Retail is experiencing substantial change because consumers are now empowered by the web with information about price, availability, and merchandise features.
The retail industry is still served by solutions that are too fragmented to adequately balance the asymmetry introduced by radical price transparency. There are solutions for transactions, web site, stores, and so on but little to empower the cross-channel retailer to really meet the consumer’s needs.
I’ve recently been looking at IBM’s Smarter Commerce initiative and its portfolio that integrates:
1) Store applications. IBM has well-established high-volume store apps appropriate to high-volume, low-touch retailing but correctly identifies these as inappropriate for fast-growing specialty retail with low-volume “high touch.” This is why it acquired the “asset” of Open Genius.
2) Web metrics. IBM acquired Coremetrics in order to bring the discipline of measuring traffic, conversion, and average order to cross-channel retailing. It’s only by monitoring such metrics that retail can understand which marketing strategies are really successful and which market segments are most receptive.
3) Direct-to-consumer initiatives. IBM acquired Unica as a platform for integrating automated direct-to-consumer marketing with its cross-channel offering.
Forrester has just released its US Online Retail Forecast, 2010 to 2015, and EU Online Retail Forecast, 2010 to 2015. It is clear from our forecast data that online sales in the US and EU will continue to rise as users become increasingly comfortable buying in the online space. In 2010, US online retail sales grew 12.6% to a total of $176 billion. Similarly, EU online retails sales grew 18% in 2010 to a total of $81 billion. The US and EU markets are projected to grow 12% and 13%, respectively, in 2011.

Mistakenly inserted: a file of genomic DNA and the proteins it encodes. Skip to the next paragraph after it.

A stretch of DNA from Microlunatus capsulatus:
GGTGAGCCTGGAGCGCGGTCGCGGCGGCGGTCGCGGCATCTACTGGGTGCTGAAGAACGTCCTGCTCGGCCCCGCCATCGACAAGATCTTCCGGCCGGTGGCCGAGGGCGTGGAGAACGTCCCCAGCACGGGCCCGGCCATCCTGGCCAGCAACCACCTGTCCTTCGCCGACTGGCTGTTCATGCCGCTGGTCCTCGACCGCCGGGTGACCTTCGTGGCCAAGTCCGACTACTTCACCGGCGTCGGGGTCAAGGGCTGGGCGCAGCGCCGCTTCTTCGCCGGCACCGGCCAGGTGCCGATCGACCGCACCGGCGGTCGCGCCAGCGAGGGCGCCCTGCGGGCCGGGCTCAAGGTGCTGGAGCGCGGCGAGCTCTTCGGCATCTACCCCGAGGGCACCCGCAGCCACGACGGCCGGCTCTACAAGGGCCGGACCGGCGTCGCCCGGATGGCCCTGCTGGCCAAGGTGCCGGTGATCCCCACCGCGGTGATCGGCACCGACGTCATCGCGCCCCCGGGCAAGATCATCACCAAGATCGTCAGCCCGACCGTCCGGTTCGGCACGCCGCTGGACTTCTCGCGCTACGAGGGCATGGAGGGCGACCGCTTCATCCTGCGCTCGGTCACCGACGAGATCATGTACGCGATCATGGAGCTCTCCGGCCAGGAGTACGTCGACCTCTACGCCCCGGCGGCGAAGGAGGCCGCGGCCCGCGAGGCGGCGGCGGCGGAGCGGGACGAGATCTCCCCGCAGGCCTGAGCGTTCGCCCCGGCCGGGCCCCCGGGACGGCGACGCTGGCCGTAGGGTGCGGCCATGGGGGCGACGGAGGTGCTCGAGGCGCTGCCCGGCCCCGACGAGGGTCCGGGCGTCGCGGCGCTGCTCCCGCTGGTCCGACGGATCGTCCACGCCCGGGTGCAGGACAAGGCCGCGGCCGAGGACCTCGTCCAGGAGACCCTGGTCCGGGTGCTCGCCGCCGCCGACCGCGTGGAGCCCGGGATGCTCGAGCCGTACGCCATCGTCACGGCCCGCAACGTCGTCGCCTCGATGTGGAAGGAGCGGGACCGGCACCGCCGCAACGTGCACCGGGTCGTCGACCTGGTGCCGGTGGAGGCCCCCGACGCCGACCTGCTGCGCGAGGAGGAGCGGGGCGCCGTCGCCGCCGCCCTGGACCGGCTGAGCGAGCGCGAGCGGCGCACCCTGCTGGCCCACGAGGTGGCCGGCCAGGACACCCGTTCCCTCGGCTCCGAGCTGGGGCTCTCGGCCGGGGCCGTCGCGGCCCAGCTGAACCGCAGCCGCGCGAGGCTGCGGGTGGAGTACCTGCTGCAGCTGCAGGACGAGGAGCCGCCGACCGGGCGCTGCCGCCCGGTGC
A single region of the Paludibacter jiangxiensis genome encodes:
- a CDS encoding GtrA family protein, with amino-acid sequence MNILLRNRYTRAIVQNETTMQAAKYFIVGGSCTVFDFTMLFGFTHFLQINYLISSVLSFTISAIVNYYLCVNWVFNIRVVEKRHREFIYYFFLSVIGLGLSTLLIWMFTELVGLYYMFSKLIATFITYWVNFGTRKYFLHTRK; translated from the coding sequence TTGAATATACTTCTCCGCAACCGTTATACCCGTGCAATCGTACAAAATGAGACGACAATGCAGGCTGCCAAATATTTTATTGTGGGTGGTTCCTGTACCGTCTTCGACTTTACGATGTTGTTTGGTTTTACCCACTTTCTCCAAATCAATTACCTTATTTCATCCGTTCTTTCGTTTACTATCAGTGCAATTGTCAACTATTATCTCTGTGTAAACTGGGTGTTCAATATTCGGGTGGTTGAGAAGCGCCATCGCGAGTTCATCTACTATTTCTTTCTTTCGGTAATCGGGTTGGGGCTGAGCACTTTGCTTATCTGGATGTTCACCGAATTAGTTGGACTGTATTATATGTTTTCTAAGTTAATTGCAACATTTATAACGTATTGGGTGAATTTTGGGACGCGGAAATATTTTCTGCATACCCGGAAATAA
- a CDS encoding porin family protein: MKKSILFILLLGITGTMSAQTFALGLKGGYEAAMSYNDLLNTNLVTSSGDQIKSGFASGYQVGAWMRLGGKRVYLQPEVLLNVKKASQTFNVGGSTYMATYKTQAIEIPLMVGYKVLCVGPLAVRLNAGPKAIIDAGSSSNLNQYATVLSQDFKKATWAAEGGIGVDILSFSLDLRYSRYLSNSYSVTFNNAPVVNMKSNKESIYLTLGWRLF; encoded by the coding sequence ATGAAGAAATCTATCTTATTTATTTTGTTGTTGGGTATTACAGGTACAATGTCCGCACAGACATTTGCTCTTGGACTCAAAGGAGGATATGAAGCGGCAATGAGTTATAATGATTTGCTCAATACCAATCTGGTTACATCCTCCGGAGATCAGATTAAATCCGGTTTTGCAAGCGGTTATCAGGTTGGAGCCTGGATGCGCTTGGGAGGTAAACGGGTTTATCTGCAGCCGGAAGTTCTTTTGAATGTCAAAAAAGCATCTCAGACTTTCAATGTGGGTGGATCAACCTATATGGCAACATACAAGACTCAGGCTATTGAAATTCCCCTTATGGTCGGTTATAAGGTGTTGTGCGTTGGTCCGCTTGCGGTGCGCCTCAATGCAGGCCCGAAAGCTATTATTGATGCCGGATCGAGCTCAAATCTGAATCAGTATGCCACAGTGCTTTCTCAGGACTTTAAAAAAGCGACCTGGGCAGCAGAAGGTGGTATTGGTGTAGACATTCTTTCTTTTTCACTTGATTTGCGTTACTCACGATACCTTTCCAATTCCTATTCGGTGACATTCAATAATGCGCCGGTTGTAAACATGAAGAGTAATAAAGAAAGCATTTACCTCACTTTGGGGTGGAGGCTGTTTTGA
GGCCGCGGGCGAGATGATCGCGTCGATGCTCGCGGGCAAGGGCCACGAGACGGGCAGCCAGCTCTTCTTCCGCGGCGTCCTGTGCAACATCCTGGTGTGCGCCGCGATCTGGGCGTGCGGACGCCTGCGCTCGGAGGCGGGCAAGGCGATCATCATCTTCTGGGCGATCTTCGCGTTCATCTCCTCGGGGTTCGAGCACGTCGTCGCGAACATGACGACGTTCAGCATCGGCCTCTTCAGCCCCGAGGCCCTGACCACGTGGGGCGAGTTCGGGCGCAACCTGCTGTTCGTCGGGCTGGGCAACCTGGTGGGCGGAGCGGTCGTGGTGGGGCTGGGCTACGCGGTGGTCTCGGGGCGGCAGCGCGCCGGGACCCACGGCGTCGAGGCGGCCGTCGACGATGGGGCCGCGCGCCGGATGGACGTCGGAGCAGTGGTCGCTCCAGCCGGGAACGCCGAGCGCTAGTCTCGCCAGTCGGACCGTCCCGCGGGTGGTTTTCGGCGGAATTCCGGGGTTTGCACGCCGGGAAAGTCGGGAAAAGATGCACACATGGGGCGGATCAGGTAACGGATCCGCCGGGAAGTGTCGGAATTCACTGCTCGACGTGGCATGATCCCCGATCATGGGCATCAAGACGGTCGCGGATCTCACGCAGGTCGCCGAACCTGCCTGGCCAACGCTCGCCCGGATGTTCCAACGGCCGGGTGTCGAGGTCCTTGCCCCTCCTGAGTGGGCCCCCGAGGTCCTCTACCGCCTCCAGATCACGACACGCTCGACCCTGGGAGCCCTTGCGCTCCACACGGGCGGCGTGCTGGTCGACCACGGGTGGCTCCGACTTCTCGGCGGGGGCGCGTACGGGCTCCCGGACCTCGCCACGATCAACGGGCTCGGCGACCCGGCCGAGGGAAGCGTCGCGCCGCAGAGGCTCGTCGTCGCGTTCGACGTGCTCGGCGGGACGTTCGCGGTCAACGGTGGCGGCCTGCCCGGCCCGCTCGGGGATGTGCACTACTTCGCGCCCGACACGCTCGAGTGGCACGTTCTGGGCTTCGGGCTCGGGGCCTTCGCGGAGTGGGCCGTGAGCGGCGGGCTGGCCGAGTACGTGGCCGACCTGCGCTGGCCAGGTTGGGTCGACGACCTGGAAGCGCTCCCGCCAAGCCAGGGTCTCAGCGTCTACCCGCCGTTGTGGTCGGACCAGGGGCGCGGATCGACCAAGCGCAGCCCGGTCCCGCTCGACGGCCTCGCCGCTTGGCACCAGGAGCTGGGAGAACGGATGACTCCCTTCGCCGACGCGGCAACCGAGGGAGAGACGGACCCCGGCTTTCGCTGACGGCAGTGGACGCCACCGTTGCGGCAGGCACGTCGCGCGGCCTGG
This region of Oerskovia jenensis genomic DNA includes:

Why is retail eCommerce continuing to grow?
There is an increase in overall web buyers. There were 5.5 million new US online shoppers who accounted for 30% of the total eCommerce sales. The EU online population grew by 13.4 million users in 2010.
Web buyers are spending more online. 70% of growth in US retail eCommerce sales came from existing shoppers spending more. Similarly, EU average online spend has increased 8% from 2010.
There is an increased level of penetration for online retail. Mobile devices and the proliferation of touchpoints have contributed to the US online retail penetration growing to 8% in 2010. The EU is also seeing steady growth; Forrester is estimating 10% penetration in the UK by 2012.
Microsoft began opening its own retail stores in 2009 and recently began a push into more US cities. A recent post by George Anderson on Forbes.com about Microsoft's new store format prompted me into some late-night analysis. It appears Microsoft's store format strategy is to ride in the draft of Apple by building larger-format stores very near, if not adjacent to, Apple's own stores. As a retail analyst and both an Apple and Microsoft customer for over 25 years, I feel compelled to weigh Microsoft's retail strategy against Apple's (and since I cover retail strategy from a CIO perspective, it feels appropriate to publish here).
Comparing eight success factors
Location: I'll start here, as it was the subject of the original post. Across from Apple may be the only sensible choice for MS, but the challenge MS has is that Apple is a destination store, i.e. people plan to go there for the experience. This makes it less likely they will decide to browse the MS store because it is close. On the other hand, assuming MS does some promotions to attract traffic to its stores, they are likely to also drive additional traffic to Apple. Predicted winner = Apple.